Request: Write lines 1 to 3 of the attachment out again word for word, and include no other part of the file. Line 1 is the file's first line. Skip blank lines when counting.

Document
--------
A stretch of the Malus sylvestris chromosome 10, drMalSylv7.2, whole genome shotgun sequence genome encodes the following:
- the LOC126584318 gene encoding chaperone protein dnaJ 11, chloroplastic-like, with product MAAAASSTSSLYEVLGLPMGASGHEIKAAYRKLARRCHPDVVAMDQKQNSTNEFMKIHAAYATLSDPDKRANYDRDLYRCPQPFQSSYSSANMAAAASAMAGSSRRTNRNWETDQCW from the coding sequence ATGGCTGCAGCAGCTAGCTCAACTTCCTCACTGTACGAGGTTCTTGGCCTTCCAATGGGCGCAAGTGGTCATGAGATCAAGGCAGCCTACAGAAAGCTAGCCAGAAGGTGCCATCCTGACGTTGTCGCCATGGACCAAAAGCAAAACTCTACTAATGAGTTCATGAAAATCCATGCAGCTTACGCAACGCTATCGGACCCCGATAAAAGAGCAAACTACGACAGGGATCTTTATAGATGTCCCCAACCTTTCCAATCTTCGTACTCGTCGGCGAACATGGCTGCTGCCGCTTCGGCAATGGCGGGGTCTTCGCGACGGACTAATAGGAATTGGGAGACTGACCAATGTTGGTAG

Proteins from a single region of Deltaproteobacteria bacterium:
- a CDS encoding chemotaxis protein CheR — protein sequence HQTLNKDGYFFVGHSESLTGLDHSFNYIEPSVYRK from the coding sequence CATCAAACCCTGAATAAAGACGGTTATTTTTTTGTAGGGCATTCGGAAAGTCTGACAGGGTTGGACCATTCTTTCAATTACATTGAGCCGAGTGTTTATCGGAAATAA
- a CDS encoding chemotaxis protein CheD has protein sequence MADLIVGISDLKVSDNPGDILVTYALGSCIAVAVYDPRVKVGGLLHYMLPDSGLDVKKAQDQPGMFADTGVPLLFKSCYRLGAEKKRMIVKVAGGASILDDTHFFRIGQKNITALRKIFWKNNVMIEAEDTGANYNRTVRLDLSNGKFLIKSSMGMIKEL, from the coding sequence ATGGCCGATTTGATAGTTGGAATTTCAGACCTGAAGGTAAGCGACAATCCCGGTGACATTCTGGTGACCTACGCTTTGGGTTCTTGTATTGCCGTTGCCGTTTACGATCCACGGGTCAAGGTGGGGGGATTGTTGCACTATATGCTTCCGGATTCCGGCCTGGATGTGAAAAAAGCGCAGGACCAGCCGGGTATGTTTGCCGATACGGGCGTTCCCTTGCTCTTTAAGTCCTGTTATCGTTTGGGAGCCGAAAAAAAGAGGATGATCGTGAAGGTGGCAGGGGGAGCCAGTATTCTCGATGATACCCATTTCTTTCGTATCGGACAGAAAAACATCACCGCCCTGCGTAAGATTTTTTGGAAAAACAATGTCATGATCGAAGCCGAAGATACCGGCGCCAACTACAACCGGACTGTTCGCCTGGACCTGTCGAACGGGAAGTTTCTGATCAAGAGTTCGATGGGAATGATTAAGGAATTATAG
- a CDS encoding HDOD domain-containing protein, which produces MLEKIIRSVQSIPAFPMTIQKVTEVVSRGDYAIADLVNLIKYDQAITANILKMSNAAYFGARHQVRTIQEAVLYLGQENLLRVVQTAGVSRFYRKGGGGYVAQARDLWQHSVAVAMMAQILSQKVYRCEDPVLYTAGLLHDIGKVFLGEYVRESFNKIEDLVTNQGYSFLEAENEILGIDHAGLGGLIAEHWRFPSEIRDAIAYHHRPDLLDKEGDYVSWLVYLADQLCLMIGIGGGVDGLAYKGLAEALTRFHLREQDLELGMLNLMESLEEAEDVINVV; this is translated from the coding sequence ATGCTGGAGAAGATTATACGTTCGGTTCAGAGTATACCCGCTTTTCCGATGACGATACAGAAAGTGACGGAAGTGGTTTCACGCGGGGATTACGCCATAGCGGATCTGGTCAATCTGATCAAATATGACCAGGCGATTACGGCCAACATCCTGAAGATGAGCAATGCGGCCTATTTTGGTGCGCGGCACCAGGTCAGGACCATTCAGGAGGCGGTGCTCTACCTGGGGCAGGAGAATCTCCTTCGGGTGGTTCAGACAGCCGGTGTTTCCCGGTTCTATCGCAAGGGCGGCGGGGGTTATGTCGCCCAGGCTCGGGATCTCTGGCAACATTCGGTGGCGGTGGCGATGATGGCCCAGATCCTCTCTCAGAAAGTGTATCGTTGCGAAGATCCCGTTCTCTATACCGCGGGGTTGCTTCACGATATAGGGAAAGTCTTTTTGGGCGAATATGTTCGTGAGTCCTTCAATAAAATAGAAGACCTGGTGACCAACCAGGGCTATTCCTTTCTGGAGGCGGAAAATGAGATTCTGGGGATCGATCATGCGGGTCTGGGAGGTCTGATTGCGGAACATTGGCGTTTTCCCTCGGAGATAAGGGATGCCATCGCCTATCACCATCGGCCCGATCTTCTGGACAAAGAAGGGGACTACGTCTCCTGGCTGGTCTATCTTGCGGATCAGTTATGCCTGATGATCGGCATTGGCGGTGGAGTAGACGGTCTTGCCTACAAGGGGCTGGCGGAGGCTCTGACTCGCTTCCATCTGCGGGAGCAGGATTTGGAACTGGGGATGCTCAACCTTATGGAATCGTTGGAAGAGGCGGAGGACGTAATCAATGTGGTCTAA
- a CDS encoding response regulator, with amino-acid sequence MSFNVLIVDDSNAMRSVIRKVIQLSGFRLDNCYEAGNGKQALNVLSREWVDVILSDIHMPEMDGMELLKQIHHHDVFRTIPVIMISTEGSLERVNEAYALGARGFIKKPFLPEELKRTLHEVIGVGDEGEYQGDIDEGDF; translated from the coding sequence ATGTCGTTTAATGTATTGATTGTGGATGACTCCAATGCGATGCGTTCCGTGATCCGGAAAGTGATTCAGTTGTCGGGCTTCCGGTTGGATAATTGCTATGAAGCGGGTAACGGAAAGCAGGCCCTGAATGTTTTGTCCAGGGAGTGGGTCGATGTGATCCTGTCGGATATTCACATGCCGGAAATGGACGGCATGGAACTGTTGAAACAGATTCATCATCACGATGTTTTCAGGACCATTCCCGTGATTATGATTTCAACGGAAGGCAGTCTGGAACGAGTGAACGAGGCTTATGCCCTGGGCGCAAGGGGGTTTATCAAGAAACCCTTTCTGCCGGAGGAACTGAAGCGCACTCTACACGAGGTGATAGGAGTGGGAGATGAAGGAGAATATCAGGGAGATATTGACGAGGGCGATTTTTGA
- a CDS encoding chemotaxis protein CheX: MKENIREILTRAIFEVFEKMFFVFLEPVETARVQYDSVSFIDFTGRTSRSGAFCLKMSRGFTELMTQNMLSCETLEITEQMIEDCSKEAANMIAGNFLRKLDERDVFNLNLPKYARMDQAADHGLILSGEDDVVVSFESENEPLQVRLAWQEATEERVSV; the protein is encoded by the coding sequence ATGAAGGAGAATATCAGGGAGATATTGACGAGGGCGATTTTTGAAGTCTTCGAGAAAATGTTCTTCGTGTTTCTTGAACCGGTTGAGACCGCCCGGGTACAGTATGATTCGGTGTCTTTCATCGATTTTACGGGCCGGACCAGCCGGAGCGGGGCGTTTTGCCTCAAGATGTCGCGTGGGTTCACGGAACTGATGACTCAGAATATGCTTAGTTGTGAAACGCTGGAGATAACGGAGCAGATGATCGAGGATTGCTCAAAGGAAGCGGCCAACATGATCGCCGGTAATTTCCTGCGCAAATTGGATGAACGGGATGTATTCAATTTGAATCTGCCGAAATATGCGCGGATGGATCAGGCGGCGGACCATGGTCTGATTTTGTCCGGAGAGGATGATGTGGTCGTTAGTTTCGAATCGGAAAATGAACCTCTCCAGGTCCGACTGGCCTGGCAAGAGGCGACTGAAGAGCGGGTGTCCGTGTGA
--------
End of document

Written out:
A stretch of the Malus sylvestris chromosome 10, drMalSylv7.2, whole genome shotgun sequence genome encodes the following:
- the LOC126584318 gene encoding chaperone protein dnaJ 11, chloroplastic-like, with product MAAAASSTSSLYEVLGLPMGASGHEIKAAYRKLARRCHPDVVAMDQKQNSTNEFMKIHAAYATLSDPDKRANYDRDLYRCPQPFQSSYSSANMAAAASAMAGSSRRTNRNWETDQCW from the coding sequence ATGGCTGCAGCAGCTAGCTCAACTTCCTCACTGTACGAGGTTCTTGGCCTTCCAATGGGCGCAAGTGGTCATGAGATCAAGGCAGCCTACAGAAAGCTAGCCAGAAGGTGCCATCCTGACGTTGTCGCCATGGACCAAAAGCAAAACTCTACTAATGAGTTCATGAAAATCCATGCAGCTTACGCAACGCTATCGGACCCCGATAAAAGAGCAAACTACGACAGGGATCTTTATAGATGTCCCCAACCTTTCCAATCTTCGTACTCGTCGGCGAACATGGCTGCTGCCGCTTCGGCAATGGCGGGGTCTTCGCGACGGACTAATAGGAATTGGGAGACTGACCAATGTTGGTAG

Proteins from a single region of Deltaproteobacteria bacterium: